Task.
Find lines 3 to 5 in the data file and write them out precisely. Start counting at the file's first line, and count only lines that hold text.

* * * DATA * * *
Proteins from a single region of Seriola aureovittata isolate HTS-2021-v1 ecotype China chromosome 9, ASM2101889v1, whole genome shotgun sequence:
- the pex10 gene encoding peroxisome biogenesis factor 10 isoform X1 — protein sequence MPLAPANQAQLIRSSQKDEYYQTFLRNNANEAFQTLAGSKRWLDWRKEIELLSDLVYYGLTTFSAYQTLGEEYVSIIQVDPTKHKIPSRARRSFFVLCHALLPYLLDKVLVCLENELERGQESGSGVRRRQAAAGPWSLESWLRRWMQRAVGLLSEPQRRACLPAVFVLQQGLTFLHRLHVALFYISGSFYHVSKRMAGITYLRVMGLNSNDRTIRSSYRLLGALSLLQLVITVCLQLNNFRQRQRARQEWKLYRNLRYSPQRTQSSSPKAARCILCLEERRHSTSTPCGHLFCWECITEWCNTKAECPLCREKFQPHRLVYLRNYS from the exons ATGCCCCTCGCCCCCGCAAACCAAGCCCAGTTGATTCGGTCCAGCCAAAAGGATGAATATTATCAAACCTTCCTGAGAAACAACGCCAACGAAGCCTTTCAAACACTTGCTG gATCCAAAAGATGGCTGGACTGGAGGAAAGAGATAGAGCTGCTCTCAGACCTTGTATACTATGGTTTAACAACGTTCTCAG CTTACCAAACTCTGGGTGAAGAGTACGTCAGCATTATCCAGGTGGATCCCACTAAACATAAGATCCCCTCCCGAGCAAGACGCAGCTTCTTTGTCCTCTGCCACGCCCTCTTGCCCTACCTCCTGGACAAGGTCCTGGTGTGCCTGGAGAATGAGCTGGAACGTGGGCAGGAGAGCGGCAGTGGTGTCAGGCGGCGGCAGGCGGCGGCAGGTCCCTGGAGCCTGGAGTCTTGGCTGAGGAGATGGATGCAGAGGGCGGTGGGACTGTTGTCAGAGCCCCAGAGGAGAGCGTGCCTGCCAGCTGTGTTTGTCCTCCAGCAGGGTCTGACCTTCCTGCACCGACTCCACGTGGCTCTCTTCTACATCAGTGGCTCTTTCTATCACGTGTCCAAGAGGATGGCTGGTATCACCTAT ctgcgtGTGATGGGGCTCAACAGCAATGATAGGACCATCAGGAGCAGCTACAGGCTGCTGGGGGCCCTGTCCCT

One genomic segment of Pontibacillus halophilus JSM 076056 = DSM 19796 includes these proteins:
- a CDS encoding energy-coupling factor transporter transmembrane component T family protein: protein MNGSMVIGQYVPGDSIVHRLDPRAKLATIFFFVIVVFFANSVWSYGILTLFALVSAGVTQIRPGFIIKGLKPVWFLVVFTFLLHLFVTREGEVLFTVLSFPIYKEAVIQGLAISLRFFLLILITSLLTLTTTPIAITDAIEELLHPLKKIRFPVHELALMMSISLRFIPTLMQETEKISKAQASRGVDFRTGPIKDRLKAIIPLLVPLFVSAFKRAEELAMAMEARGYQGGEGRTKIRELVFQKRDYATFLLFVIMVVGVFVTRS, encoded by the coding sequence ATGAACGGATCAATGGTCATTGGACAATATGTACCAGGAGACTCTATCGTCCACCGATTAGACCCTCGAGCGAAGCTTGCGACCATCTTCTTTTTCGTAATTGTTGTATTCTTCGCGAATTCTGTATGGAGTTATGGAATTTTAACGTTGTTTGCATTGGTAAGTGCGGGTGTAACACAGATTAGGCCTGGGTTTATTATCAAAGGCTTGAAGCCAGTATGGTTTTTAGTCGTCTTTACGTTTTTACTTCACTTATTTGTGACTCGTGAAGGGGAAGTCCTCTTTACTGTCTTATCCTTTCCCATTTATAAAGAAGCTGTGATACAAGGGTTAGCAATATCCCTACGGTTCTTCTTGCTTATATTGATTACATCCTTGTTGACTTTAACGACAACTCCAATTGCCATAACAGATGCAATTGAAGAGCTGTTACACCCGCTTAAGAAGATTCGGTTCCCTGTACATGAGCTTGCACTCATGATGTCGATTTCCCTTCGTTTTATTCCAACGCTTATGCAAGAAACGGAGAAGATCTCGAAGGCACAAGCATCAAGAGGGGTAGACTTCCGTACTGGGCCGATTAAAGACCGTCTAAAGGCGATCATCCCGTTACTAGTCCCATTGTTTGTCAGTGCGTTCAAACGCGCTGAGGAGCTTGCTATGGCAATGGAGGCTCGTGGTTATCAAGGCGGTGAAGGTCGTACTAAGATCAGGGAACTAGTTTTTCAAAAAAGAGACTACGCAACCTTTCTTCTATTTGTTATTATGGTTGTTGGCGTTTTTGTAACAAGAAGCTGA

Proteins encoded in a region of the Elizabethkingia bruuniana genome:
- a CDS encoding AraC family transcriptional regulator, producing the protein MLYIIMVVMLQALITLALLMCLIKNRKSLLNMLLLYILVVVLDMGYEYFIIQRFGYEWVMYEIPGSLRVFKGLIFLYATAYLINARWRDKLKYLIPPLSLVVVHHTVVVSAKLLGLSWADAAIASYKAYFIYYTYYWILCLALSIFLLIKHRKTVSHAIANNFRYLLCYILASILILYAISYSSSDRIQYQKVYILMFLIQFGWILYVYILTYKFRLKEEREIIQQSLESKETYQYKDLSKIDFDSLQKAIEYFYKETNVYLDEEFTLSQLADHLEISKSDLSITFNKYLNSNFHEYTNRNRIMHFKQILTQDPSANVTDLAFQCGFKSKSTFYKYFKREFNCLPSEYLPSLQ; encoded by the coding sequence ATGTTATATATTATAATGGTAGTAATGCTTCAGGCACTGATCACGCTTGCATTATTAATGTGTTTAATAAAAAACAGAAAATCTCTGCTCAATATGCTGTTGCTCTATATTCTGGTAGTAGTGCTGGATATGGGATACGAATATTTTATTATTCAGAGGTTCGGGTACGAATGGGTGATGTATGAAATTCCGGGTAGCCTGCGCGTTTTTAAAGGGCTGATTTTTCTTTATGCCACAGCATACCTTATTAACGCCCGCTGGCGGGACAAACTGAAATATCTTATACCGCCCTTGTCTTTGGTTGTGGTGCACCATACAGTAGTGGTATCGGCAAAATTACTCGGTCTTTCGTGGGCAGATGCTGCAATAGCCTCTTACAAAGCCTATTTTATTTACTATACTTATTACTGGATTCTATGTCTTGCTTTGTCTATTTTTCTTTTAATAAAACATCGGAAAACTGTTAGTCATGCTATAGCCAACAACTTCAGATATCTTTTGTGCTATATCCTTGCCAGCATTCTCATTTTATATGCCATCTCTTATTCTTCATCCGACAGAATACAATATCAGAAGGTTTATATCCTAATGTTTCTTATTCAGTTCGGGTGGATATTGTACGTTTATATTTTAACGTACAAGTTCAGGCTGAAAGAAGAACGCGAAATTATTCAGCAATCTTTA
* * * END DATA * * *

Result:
One genomic segment of Pontibacillus halophilus JSM 076056 = DSM 19796 includes these proteins:
- a CDS encoding energy-coupling factor transporter transmembrane component T family protein: protein MNGSMVIGQYVPGDSIVHRLDPRAKLATIFFFVIVVFFANSVWSYGILTLFALVSAGVTQIRPGFIIKGLKPVWFLVVFTFLLHLFVTREGEVLFTVLSFPIYKEAVIQGLAISLRFFLLILITSLLTLTTTPIAITDAIEELLHPLKKIRFPVHELALMMSISLRFIPTLMQETEKISKAQASRGVDFRTGPIKDRLKAIIPLLVPLFVSAFKRAEELAMAMEARGYQGGEGRTKIRELVFQKRDYATFLLFVIMVVGVFVTRS, encoded by the coding sequence ATGAACGGATCAATGGTCATTGGACAATATGTACCAGGAGACTCTATCGTCCACCGATTAGACCCTCGAGCGAAGCTTGCGACCATCTTCTTTTTCGTAATTGTTGTATTCTTCGCGAATTCTGTATGGAGTTATGGAATTTTAACGTTGTTTGCATTGGTAAGTGCGGGTGTAACACAGATTAGGCCTGGGTTTATTATCAAAGGCTTGAAGCCAGTATGGTTTTTAGTCGTCTTTACGTTTTTACTTCACTTATTTGTGACTCGTGAAGGGGAAGTCCTCTTTACTGTCTTATCCTTTCCCATTTATAAAGAAGCTGTGATACAAGGGTTAGCAATATCCCTACGGTTCTTCTTGCTTATATTGATTACATCCTTGTTGACTTTAACGACAACTCCAATTGCCATAACAGATGCAATTGAAGAGCTGTTACACCCGCTTAAGAAGATTCGGTTCCCTGTACATGAGCTTGCACTCATGATGTCGATTTCCCTTCGTTTTATTCCAACGCTTATGCAAGAAACGGAGAAGATCTCGAAGGCACAAGCATCAAGAGGGGTAGACTTCCGTACTGGGCCGATTAAAGACCGTCTAAAGGCGATCATCCCGTTACTAGTCCCATTGTTTGTCAGTGCGTTCAAACGCGCTGAGGAGCTTGCTATGGCAATGGAGGCTCGTGGTTATCAAGGCGGTGAAGGTCGTACTAAGATCAGGGAACTAGTTTTTCAAAAAAGAGACTACGCAACCTTTCTTCTATTTGTTATTATGGTTGTTGGCGTTTTTGTAACAAGAAGCTGA

Proteins encoded in a region of the Elizabethkingia bruuniana genome: